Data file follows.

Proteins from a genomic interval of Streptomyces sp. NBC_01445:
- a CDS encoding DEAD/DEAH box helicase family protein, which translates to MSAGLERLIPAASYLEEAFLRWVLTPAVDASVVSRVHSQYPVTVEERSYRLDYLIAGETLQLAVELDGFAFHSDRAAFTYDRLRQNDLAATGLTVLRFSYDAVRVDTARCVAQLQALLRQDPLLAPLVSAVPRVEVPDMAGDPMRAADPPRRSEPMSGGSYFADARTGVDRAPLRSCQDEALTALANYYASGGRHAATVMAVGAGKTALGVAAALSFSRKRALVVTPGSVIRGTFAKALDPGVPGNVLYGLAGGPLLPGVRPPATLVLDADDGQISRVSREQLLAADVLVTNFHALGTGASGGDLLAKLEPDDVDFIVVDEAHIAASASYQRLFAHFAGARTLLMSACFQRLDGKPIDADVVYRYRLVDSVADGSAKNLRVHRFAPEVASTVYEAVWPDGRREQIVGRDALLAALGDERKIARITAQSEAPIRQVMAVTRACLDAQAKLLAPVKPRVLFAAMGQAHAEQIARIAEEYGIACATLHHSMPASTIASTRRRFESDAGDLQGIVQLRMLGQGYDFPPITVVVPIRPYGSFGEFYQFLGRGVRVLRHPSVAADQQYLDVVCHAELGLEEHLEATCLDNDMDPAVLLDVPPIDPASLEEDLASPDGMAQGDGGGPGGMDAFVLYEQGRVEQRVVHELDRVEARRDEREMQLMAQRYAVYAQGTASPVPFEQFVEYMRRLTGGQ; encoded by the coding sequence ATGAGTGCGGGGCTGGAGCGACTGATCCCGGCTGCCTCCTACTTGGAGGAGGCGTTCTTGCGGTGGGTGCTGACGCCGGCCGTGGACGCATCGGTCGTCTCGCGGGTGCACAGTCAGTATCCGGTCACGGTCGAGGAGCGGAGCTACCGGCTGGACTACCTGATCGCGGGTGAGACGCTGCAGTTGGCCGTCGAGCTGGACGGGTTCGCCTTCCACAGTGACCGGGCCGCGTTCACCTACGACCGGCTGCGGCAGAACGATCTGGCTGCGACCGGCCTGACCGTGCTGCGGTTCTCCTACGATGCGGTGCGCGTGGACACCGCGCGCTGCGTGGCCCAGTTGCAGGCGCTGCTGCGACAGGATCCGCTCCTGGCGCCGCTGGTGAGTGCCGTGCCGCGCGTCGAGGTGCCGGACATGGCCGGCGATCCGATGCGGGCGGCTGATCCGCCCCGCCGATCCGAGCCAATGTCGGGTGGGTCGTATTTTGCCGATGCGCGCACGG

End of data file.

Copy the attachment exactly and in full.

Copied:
Proteins from a genomic interval of Streptomyces sp. NBC_01445:
- a CDS encoding DEAD/DEAH box helicase family protein, which translates to MSAGLERLIPAASYLEEAFLRWVLTPAVDASVVSRVHSQYPVTVEERSYRLDYLIAGETLQLAVELDGFAFHSDRAAFTYDRLRQNDLAATGLTVLRFSYDAVRVDTARCVAQLQALLRQDPLLAPLVSAVPRVEVPDMAGDPMRAADPPRRSEPMSGGSYFADARTGVDRAPLRSCQDEALTALANYYASGGRHAATVMAVGAGKTALGVAAALSFSRKRALVVTPGSVIRGTFAKALDPGVPGNVLYGLAGGPLLPGVRPPATLVLDADDGQISRVSREQLLAADVLVTNFHALGTGASGGDLLAKLEPDDVDFIVVDEAHIAASASYQRLFAHFAGARTLLMSACFQRLDGKPIDADVVYRYRLVDSVADGSAKNLRVHRFAPEVASTVYEAVWPDGRREQIVGRDALLAALGDERKIARITAQSEAPIRQVMAVTRACLDAQAKLLAPVKPRVLFAAMGQAHAEQIARIAEEYGIACATLHHSMPASTIASTRRRFESDAGDLQGIVQLRMLGQGYDFPPITVVVPIRPYGSFGEFYQFLGRGVRVLRHPSVAADQQYLDVVCHAELGLEEHLEATCLDNDMDPAVLLDVPPIDPASLEEDLASPDGMAQGDGGGPGGMDAFVLYEQGRVEQRVVHELDRVEARRDEREMQLMAQRYAVYAQGTASPVPFEQFVEYMRRLTGGQ; encoded by the coding sequence ATGAGTGCGGGGCTGGAGCGACTGATCCCGGCTGCCTCCTACTTGGAGGAGGCGTTCTTGCGGTGGGTGCTGACGCCGGCCGTGGACGCATCGGTCGTCTCGCGGGTGCACAGTCAGTATCCGGTCACGGTCGAGGAGCGGAGCTACCGGCTGGACTACCTGATCGCGGGTGAGACGCTGCAGTTGGCCGTCGAGCTGGACGGGTTCGCCTTCCACAGTGACCGGGCCGCGTTCACCTACGACCGGCTGCGGCAGAACGATCTGGCTGCGACCGGCCTGACCGTGCTGCGGTTCTCCTACGATGCGGTGCGCGTGGACACCGCGCGCTGCGTGGCCCAGTTGCAGGCGCTGCTGCGACAGGATCCGCTCCTGGCGCCGCTGGTGAGTGCCGTGCCGCGCGTCGAGGTGCCGGACATGGCCGGCGATCCGATGCGGGCGGCTGATCCGCCCCGCCGATCCGAGCCAATGTCGGGTGGGTCGTATTTTGCCGATGCGCGCACGG